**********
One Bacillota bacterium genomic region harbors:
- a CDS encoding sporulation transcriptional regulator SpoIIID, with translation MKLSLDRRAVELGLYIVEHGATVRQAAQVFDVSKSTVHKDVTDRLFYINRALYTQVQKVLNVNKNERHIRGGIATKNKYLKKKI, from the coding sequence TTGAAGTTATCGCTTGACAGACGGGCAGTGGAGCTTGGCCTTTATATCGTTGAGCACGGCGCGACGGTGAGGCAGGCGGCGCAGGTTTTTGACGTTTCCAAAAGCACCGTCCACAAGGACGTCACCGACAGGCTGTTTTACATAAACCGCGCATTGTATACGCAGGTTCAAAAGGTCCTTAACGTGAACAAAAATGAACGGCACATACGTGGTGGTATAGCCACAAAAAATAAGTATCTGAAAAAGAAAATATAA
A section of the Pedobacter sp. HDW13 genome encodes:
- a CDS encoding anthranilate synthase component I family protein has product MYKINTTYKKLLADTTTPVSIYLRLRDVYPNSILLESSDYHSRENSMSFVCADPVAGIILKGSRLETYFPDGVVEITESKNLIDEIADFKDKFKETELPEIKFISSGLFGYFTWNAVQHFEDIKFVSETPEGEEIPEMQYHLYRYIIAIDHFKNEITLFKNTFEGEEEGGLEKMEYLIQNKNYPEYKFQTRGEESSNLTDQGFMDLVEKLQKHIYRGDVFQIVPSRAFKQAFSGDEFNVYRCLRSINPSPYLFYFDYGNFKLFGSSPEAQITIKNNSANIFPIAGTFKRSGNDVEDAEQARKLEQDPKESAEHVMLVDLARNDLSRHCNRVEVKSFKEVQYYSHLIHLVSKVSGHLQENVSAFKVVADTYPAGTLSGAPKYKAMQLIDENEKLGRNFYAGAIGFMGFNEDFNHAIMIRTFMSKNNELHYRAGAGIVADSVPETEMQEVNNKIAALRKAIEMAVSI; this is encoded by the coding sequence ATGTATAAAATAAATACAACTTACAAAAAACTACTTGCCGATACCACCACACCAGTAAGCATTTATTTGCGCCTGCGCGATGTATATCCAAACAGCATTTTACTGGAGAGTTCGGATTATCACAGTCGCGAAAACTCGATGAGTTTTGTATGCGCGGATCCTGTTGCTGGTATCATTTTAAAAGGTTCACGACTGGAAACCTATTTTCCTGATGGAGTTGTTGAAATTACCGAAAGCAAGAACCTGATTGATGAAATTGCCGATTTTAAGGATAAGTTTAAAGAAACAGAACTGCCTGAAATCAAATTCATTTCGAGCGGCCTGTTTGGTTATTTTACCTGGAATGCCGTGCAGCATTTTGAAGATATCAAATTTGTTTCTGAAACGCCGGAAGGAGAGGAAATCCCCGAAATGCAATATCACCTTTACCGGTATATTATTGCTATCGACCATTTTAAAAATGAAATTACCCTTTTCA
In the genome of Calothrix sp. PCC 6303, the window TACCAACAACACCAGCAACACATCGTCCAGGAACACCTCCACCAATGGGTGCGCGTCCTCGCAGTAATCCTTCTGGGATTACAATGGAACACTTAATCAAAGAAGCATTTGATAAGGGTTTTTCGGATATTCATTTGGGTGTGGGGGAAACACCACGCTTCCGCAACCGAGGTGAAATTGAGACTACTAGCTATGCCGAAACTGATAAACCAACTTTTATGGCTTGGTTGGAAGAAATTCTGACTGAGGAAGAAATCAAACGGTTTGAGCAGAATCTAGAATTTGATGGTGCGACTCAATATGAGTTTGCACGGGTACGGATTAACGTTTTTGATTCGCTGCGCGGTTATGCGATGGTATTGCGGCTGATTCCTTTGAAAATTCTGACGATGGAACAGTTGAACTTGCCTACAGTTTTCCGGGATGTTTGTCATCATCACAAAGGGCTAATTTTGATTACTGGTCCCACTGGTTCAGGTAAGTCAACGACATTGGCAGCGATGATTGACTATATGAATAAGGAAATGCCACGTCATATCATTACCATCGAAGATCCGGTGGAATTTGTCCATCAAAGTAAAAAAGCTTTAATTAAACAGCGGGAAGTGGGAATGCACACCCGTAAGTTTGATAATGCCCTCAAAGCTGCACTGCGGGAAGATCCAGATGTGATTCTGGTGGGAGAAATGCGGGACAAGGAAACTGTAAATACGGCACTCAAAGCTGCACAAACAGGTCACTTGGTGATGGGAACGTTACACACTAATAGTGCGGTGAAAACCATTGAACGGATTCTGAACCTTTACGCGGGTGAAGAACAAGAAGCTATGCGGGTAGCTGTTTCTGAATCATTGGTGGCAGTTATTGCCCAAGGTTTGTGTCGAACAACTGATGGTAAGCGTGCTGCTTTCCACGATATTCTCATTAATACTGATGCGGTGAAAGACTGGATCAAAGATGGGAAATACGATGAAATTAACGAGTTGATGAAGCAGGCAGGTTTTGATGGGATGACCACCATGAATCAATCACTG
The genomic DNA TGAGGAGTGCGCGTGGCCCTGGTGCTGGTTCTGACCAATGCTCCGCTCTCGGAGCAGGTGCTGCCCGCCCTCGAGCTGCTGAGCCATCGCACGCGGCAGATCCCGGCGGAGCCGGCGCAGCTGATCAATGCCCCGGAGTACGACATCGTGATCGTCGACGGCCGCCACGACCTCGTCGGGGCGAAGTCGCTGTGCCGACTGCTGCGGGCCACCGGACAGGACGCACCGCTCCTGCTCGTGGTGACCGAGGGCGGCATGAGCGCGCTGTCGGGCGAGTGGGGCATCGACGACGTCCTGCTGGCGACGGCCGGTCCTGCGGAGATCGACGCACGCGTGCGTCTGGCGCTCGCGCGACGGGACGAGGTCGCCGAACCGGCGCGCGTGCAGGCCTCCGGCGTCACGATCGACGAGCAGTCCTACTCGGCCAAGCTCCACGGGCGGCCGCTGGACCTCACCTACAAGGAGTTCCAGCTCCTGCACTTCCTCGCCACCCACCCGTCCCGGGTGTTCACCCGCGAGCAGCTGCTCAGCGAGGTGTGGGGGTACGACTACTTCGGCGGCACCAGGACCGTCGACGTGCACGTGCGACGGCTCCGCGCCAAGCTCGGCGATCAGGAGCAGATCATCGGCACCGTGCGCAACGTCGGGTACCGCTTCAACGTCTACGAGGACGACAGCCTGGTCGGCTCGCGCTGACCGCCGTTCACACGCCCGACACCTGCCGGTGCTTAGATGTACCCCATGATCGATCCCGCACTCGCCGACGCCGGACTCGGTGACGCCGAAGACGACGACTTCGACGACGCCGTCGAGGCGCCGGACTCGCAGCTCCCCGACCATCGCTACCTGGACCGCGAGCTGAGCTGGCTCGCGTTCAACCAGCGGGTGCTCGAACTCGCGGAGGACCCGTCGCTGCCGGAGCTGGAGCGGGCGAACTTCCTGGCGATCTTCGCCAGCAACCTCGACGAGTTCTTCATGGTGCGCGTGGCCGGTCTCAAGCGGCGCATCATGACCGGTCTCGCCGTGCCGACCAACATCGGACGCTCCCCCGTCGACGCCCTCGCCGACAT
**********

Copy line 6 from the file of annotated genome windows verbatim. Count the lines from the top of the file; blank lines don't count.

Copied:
The genomic DNA TGAGGAGTGCGCGTGGCCCTGGTGCTGGTTCTGACCAATGCTCCGCTCTCGGAGCAGGTGCTGCCCGCCCTCGAGCTGCTGAGCCATCGCACGCGGCAGATCCCGGCGGAGCCGGCGCAGCTGATCAATGCCCCGGAGTACGACATCGTGATCGTCGACGGCCGCCACGACCTCGTCGGGGCGAAGTCGCTGTGCCGACTGCTGCGGGCCACCGGACAGGACGCACCGCTCCTGCTCGTGGTGACCGAGGGCGGCATGAGCGCGCTGTCGGGCGAGTGGGGCATCGACGACGTCCTGCTGGCGACGGCCGGTCCTGCGGAGATCGACGCACGCGTGCGTCTGGCGCTCGCGCGACGGGACGAGGTCGCCGAACCGGCGCGCGTGCAGGCCTCCGGCGTCACGATCGACGAGCAGTCCTACTCGGCCAAGCTCCACGGGCGGCCGCTGGACCTCACCTACAAGGAGTTCCAGCTCCTGCACTTCCTCGCCACCCACCCGTCCCGGGTGTTCACCCGCGAGCAGCTGCTCAGCGAGGTGTGGGGGTACGACTACTTCGGCGGCACCAGGACCGTCGACGTGCACGTGCGACGGCTCCGCGCCAAGCTCGGCGATCAGGAGCAGATCATCGGCACCGTGCGCAACGTCGGGTACCGCTTCAACGTCTACGAGGACGACAGCCTGGTCGGCTCGCGCTGACCGCCGTTCACACGCCCGACACCTGCCGGTGCTTAGATGTACCCCATGATCGATCCCGCACTCGCCGACGCCGGACTCGGTGACGCCGAAGACGACGACTTCGACGACGCCGTCGAGGCGCCGGACTCGCAGCTCCCCGACCATCGCTACCTGGACCGCGAGCTGAGCTGGCTCGCGTTCAACCAGCGGGTGCTCGAACTCGCGGAGGACCCGTCGCTGCCGGAGCTGGAGCGGGCGAACTTCCTGGCGATCTTCGCCAGCAACCTCGACGAGTTCTTCATGGTGCGCGTGGCCGGTCTCAAGCGGCGCATCATGACCGGTCTCGCCGTGCCGACCAACATCGGACGCTCCCCCGTCGACGCCCTCGCCGACAT